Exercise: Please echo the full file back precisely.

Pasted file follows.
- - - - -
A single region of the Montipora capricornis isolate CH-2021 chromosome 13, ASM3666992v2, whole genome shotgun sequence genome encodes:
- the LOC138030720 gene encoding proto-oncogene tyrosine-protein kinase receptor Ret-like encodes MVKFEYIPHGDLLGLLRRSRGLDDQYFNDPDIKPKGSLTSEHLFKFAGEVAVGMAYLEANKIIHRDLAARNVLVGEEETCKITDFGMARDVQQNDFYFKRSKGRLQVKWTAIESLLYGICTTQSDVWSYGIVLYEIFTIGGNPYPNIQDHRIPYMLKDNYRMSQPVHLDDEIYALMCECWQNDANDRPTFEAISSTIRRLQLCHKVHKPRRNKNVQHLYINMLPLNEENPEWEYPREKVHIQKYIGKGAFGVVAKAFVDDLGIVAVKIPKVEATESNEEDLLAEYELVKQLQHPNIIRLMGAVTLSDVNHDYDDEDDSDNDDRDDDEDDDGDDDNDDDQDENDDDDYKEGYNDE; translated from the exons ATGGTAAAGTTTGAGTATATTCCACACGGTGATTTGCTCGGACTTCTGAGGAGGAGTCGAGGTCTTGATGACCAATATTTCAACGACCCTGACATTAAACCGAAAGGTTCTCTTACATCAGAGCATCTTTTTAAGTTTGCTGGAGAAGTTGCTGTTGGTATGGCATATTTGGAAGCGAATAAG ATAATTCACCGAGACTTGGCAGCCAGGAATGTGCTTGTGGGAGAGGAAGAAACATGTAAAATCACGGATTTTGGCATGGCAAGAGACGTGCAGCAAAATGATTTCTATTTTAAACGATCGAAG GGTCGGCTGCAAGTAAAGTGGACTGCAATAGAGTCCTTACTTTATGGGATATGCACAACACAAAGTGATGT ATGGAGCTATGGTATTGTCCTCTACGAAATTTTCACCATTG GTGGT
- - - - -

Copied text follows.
A single region of the Montipora capricornis isolate CH-2021 chromosome 13, ASM3666992v2, whole genome shotgun sequence genome encodes:
- the LOC138030720 gene encoding proto-oncogene tyrosine-protein kinase receptor Ret-like encodes MVKFEYIPHGDLLGLLRRSRGLDDQYFNDPDIKPKGSLTSEHLFKFAGEVAVGMAYLEANKIIHRDLAARNVLVGEEETCKITDFGMARDVQQNDFYFKRSKGRLQVKWTAIESLLYGICTTQSDVWSYGIVLYEIFTIGGNPYPNIQDHRIPYMLKDNYRMSQPVHLDDEIYALMCECWQNDANDRPTFEAISSTIRRLQLCHKVHKPRRNKNVQHLYINMLPLNEENPEWEYPREKVHIQKYIGKGAFGVVAKAFVDDLGIVAVKIPKVEATESNEEDLLAEYELVKQLQHPNIIRLMGAVTLSDVNHDYDDEDDSDNDDRDDDEDDDGDDDNDDDQDENDDDDYKEGYNDE; translated from the exons ATGGTAAAGTTTGAGTATATTCCACACGGTGATTTGCTCGGACTTCTGAGGAGGAGTCGAGGTCTTGATGACCAATATTTCAACGACCCTGACATTAAACCGAAAGGTTCTCTTACATCAGAGCATCTTTTTAAGTTTGCTGGAGAAGTTGCTGTTGGTATGGCATATTTGGAAGCGAATAAG ATAATTCACCGAGACTTGGCAGCCAGGAATGTGCTTGTGGGAGAGGAAGAAACATGTAAAATCACGGATTTTGGCATGGCAAGAGACGTGCAGCAAAATGATTTCTATTTTAAACGATCGAAG GGTCGGCTGCAAGTAAAGTGGACTGCAATAGAGTCCTTACTTTATGGGATATGCACAACACAAAGTGATGT ATGGAGCTATGGTATTGTCCTCTACGAAATTTTCACCATTG GTGGT